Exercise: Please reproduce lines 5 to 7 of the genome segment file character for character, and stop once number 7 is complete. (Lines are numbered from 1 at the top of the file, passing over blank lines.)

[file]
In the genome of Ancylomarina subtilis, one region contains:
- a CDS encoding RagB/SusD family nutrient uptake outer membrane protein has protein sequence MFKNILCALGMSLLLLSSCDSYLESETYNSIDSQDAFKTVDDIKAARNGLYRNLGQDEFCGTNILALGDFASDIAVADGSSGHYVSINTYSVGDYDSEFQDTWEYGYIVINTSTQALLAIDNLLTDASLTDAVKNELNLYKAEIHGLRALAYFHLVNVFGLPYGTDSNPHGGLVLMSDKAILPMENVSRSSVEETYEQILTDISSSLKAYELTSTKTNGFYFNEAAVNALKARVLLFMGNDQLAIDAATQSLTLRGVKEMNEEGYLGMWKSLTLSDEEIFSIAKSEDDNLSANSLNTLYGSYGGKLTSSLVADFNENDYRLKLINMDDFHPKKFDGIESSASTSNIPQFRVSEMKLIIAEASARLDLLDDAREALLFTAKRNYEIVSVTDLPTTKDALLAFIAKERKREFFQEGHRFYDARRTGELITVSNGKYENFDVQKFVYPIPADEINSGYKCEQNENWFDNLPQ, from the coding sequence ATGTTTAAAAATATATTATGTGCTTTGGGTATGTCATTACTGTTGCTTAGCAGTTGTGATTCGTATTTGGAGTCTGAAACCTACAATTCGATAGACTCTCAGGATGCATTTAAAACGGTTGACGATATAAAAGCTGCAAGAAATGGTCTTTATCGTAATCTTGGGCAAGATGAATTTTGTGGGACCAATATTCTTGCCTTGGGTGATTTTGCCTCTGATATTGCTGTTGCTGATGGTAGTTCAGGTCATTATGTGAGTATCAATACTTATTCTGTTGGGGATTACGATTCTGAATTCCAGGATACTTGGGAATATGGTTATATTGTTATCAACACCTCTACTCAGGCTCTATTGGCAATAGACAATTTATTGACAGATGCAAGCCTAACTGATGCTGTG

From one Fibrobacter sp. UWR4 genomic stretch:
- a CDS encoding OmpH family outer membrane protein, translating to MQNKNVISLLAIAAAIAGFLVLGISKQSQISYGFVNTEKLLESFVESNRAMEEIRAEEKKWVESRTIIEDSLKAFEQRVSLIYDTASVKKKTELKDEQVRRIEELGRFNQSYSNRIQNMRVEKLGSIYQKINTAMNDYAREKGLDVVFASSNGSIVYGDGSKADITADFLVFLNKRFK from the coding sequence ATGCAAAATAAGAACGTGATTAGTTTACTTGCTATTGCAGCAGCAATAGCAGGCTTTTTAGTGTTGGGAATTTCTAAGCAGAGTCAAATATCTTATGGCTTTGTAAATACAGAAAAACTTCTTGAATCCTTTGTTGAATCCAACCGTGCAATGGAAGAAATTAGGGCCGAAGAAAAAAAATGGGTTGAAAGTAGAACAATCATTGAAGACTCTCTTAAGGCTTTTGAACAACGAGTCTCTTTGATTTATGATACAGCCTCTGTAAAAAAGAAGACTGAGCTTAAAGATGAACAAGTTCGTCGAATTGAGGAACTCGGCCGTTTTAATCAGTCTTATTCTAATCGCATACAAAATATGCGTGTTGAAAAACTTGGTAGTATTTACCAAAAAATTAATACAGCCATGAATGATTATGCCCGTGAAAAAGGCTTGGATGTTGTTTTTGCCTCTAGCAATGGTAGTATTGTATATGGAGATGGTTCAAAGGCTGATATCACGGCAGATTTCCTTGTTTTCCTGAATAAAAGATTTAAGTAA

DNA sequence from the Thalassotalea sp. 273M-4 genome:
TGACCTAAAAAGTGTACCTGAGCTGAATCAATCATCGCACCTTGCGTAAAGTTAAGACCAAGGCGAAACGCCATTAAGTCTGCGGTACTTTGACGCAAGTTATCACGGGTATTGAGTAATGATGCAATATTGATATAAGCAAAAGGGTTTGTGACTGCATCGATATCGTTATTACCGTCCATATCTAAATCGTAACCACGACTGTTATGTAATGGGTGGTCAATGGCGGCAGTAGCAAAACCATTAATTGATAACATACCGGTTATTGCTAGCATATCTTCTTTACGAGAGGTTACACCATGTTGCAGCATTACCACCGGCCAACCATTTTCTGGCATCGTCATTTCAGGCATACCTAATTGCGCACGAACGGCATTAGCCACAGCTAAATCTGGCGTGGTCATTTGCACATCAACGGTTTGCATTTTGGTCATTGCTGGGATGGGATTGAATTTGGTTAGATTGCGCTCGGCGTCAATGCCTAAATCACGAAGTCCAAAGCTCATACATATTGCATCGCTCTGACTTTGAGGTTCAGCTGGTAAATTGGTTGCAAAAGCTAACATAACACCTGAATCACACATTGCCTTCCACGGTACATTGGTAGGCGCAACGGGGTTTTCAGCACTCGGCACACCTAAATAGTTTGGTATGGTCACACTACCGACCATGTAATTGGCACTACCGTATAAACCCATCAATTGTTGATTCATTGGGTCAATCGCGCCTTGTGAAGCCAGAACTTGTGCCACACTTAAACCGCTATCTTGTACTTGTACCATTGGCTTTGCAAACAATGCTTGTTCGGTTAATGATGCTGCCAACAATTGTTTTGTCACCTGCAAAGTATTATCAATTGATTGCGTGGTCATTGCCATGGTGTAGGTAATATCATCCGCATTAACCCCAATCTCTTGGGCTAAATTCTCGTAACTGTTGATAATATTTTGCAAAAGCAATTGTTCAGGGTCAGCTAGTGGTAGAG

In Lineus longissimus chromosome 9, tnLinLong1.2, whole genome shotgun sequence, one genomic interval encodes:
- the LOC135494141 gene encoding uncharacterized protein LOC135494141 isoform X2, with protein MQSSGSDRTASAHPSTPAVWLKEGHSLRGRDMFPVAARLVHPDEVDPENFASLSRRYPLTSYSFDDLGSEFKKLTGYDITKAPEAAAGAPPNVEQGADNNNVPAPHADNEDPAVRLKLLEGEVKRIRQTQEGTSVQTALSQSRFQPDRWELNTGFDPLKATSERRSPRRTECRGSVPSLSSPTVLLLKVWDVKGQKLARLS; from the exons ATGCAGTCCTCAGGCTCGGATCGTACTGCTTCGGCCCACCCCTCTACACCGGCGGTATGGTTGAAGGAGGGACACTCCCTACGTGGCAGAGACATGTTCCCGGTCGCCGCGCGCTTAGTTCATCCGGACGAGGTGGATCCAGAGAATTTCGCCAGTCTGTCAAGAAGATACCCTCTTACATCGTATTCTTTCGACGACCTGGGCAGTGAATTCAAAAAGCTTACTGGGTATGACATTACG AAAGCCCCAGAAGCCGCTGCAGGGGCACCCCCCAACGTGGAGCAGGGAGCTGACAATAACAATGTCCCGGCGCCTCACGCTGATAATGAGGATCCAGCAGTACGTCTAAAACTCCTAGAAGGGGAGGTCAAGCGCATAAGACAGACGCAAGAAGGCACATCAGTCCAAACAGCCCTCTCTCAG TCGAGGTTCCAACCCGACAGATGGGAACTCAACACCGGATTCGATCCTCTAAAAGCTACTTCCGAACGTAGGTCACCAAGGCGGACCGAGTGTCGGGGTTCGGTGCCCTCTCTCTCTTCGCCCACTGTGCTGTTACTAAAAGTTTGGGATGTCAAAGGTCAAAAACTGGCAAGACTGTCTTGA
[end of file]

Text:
DNA sequence from the Thalassotalea sp. 273M-4 genome:
TGACCTAAAAAGTGTACCTGAGCTGAATCAATCATCGCACCTTGCGTAAAGTTAAGACCAAGGCGAAACGCCATTAAGTCTGCGGTACTTTGACGCAAGTTATCACGGGTATTGAGTAATGATGCAATATTGATATAAGCAAAAGGGTTTGTGACTGCATCGATATCGTTATTACCGTCCATATCTAAATCGTAACCACGACTGTTATGTAATGGGTGGTCAATGGCGGCAGTAGCAAAACCATTAATTGATAACATACCGGTTATTGCTAGCATATCTTCTTTACGAGAGGTTACACCATGTTGCAGCATTACCACCGGCCAACCATTTTCTGGCATCGTCATTTCAGGCATACCTAATTGCGCACGAACGGCATTAGCCACAGCTAAATCTGGCGTGGTCATTTGCACATCAACGGTTTGCATTTTGGTCATTGCTGGGATGGGATTGAATTTGGTTAGATTGCGCTCGGCGTCAATGCCTAAATCACGAAGTCCAAAGCTCATACATATTGCATCGCTCTGACTTTGAGGTTCAGCTGGTAAATTGGTTGCAAAAGCTAACATAACACCTGAATCACACATTGCCTTCCACGGTACATTGGTAGGCGCAACGGGGTTTTCAGCACTCGGCACACCTAAATAGTTTGGTATGGTCACACTACCGACCATGTAATTGGCACTACCGTATAAACCCATCAATTGTTGATTCATTGGGTCAATCGCGCCTTGTGAAGCCAGAACTTGTGCCACACTTAAACCGCTATCTTGTACTTGTACCATTGGCTTTGCAAACAATGCTTGTTCGGTTAATGATGCTGCCAACAATTGTTTTGTCACCTGCAAAGTATTATCAATTGATTGCGTGGTCATTGCCATGGTGTAGGTAATATCATCCGCATTAACCCCAATCTCTTGGGCTAAATTCTCGTAACTGTTGATAATATTTTGCAAAAGCAATTGTTCAGGGTCAGCTAGTGGTAGAG

In Lineus longissimus chromosome 9, tnLinLong1.2, whole genome shotgun sequence, one genomic interval encodes: